Matt Granfield: 1, Brisbane River: 0

Matt Granfield vs. The Brisbane RiverIt’s a bit like having your mum in charge of the State. Not necessarily your mum, but the mum who ran the tuckshop and put band-aids on everyone’s knees and made brownies and let you stay up late. The kind of mum who was organised, and calm, and knew exactly how to bandage your leg when you twisted your ankle. The kind of mum who used fabric softener, even on the spare towels, just in case you came off your bike and fell in a puddle and needed a fluffy hug. When a disaster strikes, most politicians have the compassion of a damp tea towel. If a bloke was in charge you know it would be a pile of antiseptic rhetoric. Anna Bligh makes Julia Gillard look like Primeminsteratron.

I was really worried about my house last night. I live on the water in New Farm. The Brisbane City Council flood maps all had my block shaded in blue – which is more than slightly ironic for anyone who’s ever seen the Brisbane River. My apartment is 5.3m above the water level on a normal day and there’s a 20cm step at my front door. The predictions were for the river to peak at 5.6m. I’m not very good at maths, but I could tell that, at the very least, my carpet was about to get a bath.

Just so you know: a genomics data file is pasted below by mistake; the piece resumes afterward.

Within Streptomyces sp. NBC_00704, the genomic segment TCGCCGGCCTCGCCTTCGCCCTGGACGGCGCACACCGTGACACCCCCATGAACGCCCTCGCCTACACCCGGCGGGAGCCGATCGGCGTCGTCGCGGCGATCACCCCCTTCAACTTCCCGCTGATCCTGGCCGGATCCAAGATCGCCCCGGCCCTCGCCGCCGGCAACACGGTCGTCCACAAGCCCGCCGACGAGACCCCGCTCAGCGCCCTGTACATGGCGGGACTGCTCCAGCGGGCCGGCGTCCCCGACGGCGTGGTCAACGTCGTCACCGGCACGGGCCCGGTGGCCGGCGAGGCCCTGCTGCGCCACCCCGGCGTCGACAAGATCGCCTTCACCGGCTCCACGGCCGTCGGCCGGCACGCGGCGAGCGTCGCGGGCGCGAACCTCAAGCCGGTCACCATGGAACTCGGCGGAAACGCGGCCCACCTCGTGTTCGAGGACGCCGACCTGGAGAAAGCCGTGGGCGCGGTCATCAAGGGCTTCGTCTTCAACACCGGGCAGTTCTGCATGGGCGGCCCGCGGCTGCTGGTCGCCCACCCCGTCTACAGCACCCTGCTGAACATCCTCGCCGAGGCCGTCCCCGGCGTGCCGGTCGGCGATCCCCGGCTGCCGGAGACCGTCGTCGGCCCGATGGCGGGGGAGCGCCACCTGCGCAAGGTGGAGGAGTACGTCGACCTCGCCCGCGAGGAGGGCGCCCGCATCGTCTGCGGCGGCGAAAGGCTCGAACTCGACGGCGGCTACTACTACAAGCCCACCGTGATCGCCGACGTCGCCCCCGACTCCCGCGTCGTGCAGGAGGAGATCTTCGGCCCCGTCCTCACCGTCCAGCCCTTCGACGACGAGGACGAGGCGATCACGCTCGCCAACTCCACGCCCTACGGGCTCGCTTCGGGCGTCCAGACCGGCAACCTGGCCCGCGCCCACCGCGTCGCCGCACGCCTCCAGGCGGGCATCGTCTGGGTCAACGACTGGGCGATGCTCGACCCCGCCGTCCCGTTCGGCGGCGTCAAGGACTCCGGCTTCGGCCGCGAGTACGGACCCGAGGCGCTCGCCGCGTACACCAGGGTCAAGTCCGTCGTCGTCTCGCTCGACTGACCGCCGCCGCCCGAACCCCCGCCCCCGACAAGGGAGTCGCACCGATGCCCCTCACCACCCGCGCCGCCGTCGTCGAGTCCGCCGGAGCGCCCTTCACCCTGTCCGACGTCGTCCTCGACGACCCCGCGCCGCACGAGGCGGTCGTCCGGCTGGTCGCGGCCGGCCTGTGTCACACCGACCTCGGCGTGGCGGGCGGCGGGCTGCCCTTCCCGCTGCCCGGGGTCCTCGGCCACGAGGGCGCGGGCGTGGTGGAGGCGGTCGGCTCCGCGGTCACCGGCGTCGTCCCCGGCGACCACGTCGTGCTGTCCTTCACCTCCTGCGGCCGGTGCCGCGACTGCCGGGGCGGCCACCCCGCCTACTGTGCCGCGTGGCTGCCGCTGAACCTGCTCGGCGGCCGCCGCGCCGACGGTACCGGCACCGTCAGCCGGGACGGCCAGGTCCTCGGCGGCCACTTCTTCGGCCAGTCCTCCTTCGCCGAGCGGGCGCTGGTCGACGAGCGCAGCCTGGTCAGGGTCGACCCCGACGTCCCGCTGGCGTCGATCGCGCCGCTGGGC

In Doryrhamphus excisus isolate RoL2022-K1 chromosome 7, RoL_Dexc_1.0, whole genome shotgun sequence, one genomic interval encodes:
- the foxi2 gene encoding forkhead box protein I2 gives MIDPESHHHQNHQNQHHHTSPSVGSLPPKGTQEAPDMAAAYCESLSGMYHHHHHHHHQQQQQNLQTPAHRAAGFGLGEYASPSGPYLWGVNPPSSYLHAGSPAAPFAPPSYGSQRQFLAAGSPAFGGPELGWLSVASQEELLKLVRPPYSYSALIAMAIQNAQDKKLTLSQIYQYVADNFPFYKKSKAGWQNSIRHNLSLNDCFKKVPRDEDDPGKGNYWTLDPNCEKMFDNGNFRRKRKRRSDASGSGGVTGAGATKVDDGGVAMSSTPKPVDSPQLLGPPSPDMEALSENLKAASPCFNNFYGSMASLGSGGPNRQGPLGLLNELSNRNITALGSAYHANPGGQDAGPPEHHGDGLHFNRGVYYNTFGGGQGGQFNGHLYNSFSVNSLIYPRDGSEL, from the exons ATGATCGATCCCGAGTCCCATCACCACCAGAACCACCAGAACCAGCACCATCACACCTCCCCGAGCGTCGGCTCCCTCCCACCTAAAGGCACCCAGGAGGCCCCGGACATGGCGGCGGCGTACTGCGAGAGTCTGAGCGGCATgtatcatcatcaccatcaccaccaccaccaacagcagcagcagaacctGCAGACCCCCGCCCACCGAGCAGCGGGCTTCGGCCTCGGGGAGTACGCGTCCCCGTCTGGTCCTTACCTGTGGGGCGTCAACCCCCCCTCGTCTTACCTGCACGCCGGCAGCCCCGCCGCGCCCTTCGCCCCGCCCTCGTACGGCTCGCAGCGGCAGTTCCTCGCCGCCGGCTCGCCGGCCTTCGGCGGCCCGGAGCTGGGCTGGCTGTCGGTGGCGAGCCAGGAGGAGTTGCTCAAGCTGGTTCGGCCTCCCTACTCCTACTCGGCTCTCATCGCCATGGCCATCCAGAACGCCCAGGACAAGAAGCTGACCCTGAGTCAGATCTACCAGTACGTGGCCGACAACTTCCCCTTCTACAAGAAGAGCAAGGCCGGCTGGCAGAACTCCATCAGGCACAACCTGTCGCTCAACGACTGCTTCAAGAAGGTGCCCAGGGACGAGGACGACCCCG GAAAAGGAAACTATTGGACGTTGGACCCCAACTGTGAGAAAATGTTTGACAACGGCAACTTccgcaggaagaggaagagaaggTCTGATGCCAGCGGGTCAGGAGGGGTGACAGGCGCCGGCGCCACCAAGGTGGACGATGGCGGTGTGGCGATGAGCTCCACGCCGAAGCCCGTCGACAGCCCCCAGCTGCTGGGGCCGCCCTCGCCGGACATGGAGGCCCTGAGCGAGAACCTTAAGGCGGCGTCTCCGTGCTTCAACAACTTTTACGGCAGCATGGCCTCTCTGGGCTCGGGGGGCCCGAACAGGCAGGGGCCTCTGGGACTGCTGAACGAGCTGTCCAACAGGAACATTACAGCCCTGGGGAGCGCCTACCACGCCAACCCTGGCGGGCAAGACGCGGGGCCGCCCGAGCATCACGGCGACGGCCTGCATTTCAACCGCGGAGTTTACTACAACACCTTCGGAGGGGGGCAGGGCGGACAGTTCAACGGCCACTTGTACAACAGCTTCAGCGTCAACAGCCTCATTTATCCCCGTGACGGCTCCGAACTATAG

My parents lost their business in the Toowoomba flash flood a couple of days earlier, so I knew all too well how unpredictable gigantic walls of moving river and mud could be. Sense told me that officials were probably giving us the worse-case scenario so residents didn’t get complacent and that I’d probably just scrape through. The visions of the carnage in Mum and Dad’s framing business, as featured on Channel 7 the night before, told me to start sandbagging the crap out of everything in sight. The only sandbagging stations listed on the Internet were miles away and the roads were already well and truly flooded, so I’d resorted to trying to seal my front and back doors with some sticky tape. If the flood hit it would have been like Moses trying to hold back the Red Sea with a hairdryer.